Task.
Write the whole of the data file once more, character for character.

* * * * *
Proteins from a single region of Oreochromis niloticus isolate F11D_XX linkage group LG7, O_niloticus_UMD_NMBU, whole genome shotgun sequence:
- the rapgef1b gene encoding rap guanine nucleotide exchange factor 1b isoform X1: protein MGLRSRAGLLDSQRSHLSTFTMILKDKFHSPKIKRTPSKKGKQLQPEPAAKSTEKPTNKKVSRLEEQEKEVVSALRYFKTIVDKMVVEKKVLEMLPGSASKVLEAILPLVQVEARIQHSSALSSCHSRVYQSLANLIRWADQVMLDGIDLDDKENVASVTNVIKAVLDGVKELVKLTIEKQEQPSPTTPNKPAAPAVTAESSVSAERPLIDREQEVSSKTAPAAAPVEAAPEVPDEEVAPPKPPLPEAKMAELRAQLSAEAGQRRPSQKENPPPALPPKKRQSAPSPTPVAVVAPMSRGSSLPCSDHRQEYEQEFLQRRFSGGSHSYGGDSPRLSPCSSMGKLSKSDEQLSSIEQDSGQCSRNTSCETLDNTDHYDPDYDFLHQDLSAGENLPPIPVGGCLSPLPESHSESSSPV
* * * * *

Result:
Proteins from a single region of Oreochromis niloticus isolate F11D_XX linkage group LG7, O_niloticus_UMD_NMBU, whole genome shotgun sequence:
- the rapgef1b gene encoding rap guanine nucleotide exchange factor 1b isoform X1: protein MGLRSRAGLLDSQRSHLSTFTMILKDKFHSPKIKRTPSKKGKQLQPEPAAKSTEKPTNKKVSRLEEQEKEVVSALRYFKTIVDKMVVEKKVLEMLPGSASKVLEAILPLVQVEARIQHSSALSSCHSRVYQSLANLIRWADQVMLDGIDLDDKENVASVTNVIKAVLDGVKELVKLTIEKQEQPSPTTPNKPAAPAVTAESSVSAERPLIDREQEVSSKTAPAAAPVEAAPEVPDEEVAPPKPPLPEAKMAELRAQLSAEAGQRRPSQKENPPPALPPKKRQSAPSPTPVAVVAPMSRGSSLPCSDHRQEYEQEFLQRRFSGGSHSYGGDSPRLSPCSSMGKLSKSDEQLSSIEQDSGQCSRNTSCETLDNTDHYDPDYDFLHQDLSAGENLPPIPVGGCLSPLPESHSESSSPV